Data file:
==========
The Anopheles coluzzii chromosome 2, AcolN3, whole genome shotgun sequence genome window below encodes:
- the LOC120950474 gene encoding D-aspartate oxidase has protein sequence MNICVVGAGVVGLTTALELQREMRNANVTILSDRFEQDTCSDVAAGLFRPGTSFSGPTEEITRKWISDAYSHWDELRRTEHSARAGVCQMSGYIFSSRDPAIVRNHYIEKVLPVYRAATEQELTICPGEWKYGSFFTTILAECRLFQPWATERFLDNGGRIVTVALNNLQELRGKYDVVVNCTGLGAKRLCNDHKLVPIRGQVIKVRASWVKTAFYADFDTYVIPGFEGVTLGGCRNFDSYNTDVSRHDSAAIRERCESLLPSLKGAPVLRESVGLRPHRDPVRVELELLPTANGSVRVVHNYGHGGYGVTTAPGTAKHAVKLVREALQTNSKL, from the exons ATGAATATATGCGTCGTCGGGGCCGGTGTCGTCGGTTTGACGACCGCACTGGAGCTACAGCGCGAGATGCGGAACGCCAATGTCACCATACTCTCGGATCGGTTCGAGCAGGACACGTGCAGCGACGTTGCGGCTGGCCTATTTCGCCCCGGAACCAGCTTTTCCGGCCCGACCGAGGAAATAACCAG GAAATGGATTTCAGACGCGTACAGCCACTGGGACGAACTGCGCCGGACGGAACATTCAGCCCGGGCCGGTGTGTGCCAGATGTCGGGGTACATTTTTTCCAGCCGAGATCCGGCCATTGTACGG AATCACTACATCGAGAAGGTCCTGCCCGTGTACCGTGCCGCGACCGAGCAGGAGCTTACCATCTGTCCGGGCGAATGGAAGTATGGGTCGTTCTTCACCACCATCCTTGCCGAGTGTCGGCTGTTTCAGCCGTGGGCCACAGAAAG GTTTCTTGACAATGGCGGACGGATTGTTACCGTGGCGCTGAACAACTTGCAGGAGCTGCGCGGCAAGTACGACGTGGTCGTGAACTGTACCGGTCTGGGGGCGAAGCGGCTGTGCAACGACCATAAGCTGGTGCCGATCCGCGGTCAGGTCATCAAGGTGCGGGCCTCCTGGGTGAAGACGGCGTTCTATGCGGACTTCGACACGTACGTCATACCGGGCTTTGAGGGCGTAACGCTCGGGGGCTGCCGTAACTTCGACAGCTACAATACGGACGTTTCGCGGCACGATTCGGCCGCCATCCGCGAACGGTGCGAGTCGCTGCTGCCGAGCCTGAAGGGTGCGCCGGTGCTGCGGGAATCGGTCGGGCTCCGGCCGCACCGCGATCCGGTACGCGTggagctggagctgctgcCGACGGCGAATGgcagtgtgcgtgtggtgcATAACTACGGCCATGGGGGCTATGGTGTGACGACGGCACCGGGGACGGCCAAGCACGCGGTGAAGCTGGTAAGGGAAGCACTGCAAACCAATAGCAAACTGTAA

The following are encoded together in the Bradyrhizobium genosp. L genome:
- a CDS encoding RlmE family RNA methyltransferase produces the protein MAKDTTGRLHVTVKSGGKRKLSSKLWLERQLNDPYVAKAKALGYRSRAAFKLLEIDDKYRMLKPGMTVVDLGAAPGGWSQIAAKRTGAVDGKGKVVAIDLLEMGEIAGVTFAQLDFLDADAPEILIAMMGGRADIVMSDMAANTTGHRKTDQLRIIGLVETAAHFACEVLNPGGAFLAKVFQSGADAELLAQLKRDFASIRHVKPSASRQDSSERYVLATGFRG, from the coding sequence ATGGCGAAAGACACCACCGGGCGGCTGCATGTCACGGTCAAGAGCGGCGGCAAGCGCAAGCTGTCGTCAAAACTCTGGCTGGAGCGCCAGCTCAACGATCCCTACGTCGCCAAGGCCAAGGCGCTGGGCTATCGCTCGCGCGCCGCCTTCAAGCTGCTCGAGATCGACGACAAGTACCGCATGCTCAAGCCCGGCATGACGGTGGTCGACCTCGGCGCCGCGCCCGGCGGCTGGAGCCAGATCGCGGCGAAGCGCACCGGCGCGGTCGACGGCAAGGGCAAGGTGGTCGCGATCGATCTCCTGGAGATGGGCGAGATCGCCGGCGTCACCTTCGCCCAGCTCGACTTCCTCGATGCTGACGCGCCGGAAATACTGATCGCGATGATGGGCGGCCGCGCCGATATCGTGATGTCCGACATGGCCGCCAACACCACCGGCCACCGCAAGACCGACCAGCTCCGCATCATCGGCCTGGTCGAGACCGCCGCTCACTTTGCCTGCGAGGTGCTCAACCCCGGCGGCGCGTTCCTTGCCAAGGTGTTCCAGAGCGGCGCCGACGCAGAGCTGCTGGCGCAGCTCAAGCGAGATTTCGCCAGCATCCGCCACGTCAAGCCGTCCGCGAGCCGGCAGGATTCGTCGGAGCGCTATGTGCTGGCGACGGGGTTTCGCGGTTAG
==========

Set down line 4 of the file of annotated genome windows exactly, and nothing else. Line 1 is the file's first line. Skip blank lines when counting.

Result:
- a CDS encoding RlmE family RNA methyltransferase produces the protein MAKDTTGRLHVTVKSGGKRKLSSKLWLERQLNDPYVAKAKALGYRSRAAFKLLEIDDKYRMLKPGMTVVDLGAAPGGWSQIAAKRTGAVDGKGKVVAIDLLEMGEIAGVTFAQLDFLDADAPEILIAMMGGRADIVMSDMAANTTGHRKTDQLRIIGLVETAAHFACEVLNPGGAFLAKVFQSGADAELLAQLKRDFASIRHVKPSASRQDSSERYVLATGFRG, from the coding sequence ATGGCGAAAGACACCACCGGGCGGCTGCATGTCACGGTCAAGAGCGGCGGCAAGCGCAAGCTGTCGTCAAAACTCTGGCTGGAGCGCCAGCTCAACGATCCCTACGTCGCCAAGGCCAAGGCGCTGGGCTATCGCTCGCGCGCCGCCTTCAAGCTGCTCGAGATCGACGACAAGTACCGCATGCTCAAGCCCGGCATGACGGTGGTCGACCTCGGCGCCGCGCCCGGCGGCTGGAGCCAGATCGCGGCGAAGCGCACCGGCGCGGTCGACGGCAAGGGCAAGGTGGTCGCGATCGATCTCCTGGAGATGGGCGAGATCGCCGGCGTCACCTTCGCCCAGCTCGACTTCCTCGATGCTGACGCGCCGGAAATACTGATCGCGATGATGGGCGGCCGCGCCGATATCGTGATGTCCGACATGGCCGCCAACACCACCGGCCACCGCAAGACCGACCAGCTCCGCATCATCGGCCTGGTCGAGACCGCCGCTCACTTTGCCTGCGAGGTGCTCAACCCCGGCGGCGCGTTCCTTGCCAAGGTGTTCCAGAGCGGCGCCGACGCAGAGCTGCTGGCGCAGCTCAAGCGAGATTTCGCCAGCATCCGCCACGTCAAGCCGTCCGCGAGCCGGCAGGATTCGTCGGAGCGCTATGTGCTGGCGACGGGGTTTCGCGGTTAG